Why we should all remember that TripAdvisor is run for profit

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TripAdvisor has become so synonymous with travel it’s now difficult to remember life without it. Not only do we seek its advice on where to travel, who to travel with, where to eat and stay, we do so trusting that what we read is the truth, and what the site recommends to us is based on user experience. 

Today we have an incredibly insightful article written by, Kate Moxhay, who is an English travel writer currently living in the murky depths of Manila, Philippines. Despite being based in Asia, she spent a year in Australia and loved it so much she’s planning on coming back permanently next summer! Kate has travelled all over Asia, the Middle East, the US and the Pacific and is a great supporter of locally run, small tour operators, and always values local knowledge over anything else. This is her first guest post for Drop Bear.

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Written by Kate Moxhay at katemoxhay.com

Here is why we should all remember that TripAdvisor is run for profit by Kate Moxhay

The travel realm is a complex one, with myriad options for every element of the experience from transfers to hotels, tours to top sights and everything in between. It pays to research ahead of time in many respects, after all who wants to be stuck on a badly organised, over priced tour when there is a far better option just over the horizon, had we bothered to check. But when it comes to our most trusted ally amongst this dizzying array of choice and potential bad decision, it’s worth remembering that TripAdvisor is, above all, a profit making enterprise. In fact, some would argue it is slowly morphing into more of an online travel agency than a review site. So, what does that mean for us?


Top results will not always show the best options as voted for by real travellers

TripAdvisor remains a place to look to for real, honest reviews. This is its bread and butter and it rightly takes fake reviews extremely seriously. They know that the reason we look to the site for advice is because we trust that, on the whole, the reviews we read are truthful and honest. And they generally are. But this kind of blind trust in reviews can blinker us into believing that every search we do will provide us with results based purely on user experience, which it definitely does not.

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TripAdvisor bought tour company Viator back in 2014 and is very savvy at promoting Viator tours through the site. The companies that advertise tours and activities through the Viator platform pay around 20-30% in commission, which means it is in TripAdvisor’s interest to promote these tours and activities above all else, including smaller independent operators and, sadly, other tours that often have more positive reviews provided by people who actually experienced them. This sort of self promotion on TripAdvisor’s part makes sense from a business perspective, but the result is a list of seemingly popular tours that may not necessarily be the top tours as voted for by real, independent users.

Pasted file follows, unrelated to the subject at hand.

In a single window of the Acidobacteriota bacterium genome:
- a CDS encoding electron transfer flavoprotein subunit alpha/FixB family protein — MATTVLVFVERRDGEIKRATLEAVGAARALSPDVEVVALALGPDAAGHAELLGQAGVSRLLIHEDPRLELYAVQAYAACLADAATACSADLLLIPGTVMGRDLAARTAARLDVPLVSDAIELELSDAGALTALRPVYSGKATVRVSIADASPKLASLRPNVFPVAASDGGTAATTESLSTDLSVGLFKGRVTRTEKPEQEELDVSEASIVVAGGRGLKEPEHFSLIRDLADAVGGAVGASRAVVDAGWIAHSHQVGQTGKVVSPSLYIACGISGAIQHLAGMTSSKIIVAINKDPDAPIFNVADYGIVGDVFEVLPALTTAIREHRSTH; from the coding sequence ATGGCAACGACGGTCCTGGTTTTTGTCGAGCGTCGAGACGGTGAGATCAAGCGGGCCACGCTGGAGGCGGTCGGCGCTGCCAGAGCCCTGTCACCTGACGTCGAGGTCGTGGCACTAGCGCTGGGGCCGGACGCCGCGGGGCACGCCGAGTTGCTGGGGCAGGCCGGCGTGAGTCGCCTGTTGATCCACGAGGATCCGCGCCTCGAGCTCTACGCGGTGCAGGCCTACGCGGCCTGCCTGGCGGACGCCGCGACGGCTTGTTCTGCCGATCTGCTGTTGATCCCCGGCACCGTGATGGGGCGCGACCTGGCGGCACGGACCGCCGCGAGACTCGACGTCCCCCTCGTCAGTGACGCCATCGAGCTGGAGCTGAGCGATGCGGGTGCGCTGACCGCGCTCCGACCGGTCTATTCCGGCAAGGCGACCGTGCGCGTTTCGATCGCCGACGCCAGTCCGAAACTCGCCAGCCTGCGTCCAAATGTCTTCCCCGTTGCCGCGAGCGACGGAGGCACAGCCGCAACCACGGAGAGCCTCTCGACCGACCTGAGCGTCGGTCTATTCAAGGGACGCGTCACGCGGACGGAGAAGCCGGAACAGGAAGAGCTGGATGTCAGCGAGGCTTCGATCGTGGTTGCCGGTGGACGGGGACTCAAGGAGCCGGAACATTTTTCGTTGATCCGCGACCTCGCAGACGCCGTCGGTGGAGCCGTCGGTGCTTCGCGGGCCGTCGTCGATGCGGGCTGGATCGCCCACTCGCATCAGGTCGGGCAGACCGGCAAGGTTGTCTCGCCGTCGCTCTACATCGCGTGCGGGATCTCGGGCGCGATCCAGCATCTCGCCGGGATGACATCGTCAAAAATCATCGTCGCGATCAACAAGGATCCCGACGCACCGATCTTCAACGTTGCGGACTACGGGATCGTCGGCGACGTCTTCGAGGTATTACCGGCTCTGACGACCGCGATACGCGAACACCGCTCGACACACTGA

Booking through TripAdvisor means being on your own when problems occur

There is a decent amount of pressure by TripAdvisor for users to use their own booking system for things such as tours and hotels. They are often cheap, good deals which makes sense when faced with many options from various sites. But its worth remembering that you’re pretty much on your own if anything goes wrong. This is especially true when booking tours, as the booking is first run through TripAdvisor’s booking system, and then through Viator before it gets to the actual tour company, so if anything were to go wrong with the tour or the booking, TripAdvisor is just a long distant memory.

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The vast majority of bookings go  without a hitch, but whenever a tour booking is that far removed from the tour operator, getting compensated when things go wrong can be very difficult. Whereas booking directly with the tour operator themselves leaves no doubt as to who is responsible when things don’t go according to plan. It’s also far easier to get a feel for what to really expect on a tour when communicating directly with operators, not to mention a far more personal experience. 


Use it for the reviews, above all else!

This mighty behemoth has so far managed to turn itself from an Expedia spin off into a $7billion (and counting) business, and it has done so by intelligent marketing and a lucrative business model based on advertising and revenues from tour operators, hotels and more. It is not purely a repository for authentic reviews, there is now much more to the modus operandi to be aware of. 

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But authentic reviews are still very much there, more than ever. The thing to remember is that finding them can be more difficult than it used to be. The smaller, independent tour operators who struggle against the giants like Viator deserve to be recognised. 

Trust the reviews, and not necessarily the search results. Check that you’re not looking at just a business or hotel that has paid to be up there at the top, rather than one organically grown from user experience. Because it is the reviewers that made this site so popular and useful, not the ads or revenue boosting tactics. 

Look to the reviews above all else, delve a little deeper beyond the initial search results, because that is where you’ll find the best of the bunch.

Written by Kate Moxhay at katemoxhay.com